Arm, the British chipmaker, has sounded the alarm on the impact of President Joe Biden’s trade war with China on its revenues. This concern surfaces as Arm announces its ambitious $70 billion (£54 billion) listing in New York. The escalating tensions between Beijing and Western nations are beginning to take a toll on business, and the situation might worsen as governments tighten restrictions on investments in advanced technologies like artificial intelligence.
Impacts on Arm’s Revenue Amid Geopolitical Tensions
Arm’s highly anticipated initial public offering (IPO) is in danger of being overshadowed by these geopolitical concerns. The company revealed in its 330-page IPO announcement that almost a quarter of its sales originate from China. This reliance makes Arm susceptible to the economic and political risks associated with the country.
Consequences of Trade Restrictions on Semiconductor Business
The Cambridge-based firm, owned by Japan’s SoftBank, specializes in semiconductor designs that power billions of smartphones and similar devices across the world. However, the semiconductor sector’s risks have surged due to President Biden’s imposition of sanctions targeting China’s access to cutting-edge computer chip technology.
Sales generated by divisions like Arm China plummeted by $28 million in the three months leading to June. Notably, a $12 million drop in royalty revenues was attributed to the trade protection and national security policies implemented by the United States, which affected China’s semiconductor suppliers and customers.
Challenges and Internal Rifts in China Market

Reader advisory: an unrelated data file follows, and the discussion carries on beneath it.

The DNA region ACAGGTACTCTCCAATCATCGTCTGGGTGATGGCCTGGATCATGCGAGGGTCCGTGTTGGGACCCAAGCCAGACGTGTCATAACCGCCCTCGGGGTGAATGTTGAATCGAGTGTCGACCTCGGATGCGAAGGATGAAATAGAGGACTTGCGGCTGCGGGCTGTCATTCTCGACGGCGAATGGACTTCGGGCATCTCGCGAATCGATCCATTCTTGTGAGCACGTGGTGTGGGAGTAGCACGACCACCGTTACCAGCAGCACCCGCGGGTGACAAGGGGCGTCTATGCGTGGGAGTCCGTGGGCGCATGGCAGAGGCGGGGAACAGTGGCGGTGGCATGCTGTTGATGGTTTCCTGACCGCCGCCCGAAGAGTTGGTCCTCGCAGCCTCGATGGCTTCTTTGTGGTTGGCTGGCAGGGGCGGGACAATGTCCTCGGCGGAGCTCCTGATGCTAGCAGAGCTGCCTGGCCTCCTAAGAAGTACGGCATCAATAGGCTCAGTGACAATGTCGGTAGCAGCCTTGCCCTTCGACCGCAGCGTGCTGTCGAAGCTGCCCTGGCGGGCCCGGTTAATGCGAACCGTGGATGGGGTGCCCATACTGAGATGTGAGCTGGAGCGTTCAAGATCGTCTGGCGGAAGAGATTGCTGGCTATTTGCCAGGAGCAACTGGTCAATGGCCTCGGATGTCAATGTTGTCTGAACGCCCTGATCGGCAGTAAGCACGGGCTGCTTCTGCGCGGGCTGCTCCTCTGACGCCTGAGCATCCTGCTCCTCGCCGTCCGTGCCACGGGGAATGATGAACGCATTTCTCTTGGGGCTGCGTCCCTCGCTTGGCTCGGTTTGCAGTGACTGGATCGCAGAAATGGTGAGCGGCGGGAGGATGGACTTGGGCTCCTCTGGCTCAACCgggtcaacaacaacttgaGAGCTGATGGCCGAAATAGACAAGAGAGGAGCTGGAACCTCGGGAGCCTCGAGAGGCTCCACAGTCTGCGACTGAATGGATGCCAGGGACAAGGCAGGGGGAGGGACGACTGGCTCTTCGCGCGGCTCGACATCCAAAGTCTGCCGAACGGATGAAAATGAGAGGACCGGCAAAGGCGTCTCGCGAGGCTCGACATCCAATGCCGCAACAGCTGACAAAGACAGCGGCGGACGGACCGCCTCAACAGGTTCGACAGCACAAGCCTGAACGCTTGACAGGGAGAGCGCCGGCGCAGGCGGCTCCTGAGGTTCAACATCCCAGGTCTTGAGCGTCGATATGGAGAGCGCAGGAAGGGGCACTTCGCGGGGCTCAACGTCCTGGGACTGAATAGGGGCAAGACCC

Arm’s prospectus, released on Monday, further revealed potential internal challenges. Arm China operates as an independent entity partly owned by SoftBank, with the license to sell chip designs to local clients. Recent internal disputes in the Chinese arm of the company could present challenges. One such rift occurred when the local leader, Allen Wu, refused to step down after being dismissed in 2020.
Despite this turmoil, Wu’s eventual departure was resolved last year. However, Arm has alerted investors to possible tensions that could impact its relationship within China. The company stated that the absence or deterioration of this commercial relationship could significantly and negatively affect their competitiveness in the Chinese market.
The unveiling of Arm’s $70 billion listing in New York coincides with growing concerns over the escalating trade war between the United States and China. With nearly a quarter of its sales hailing from China, Arm finds itself at the forefront of economic and political uncertainties. As governments tighten restrictions on high-tech investments, the company’s future hangs in the balance, awaiting the resolution of both international conflicts and internal challenges.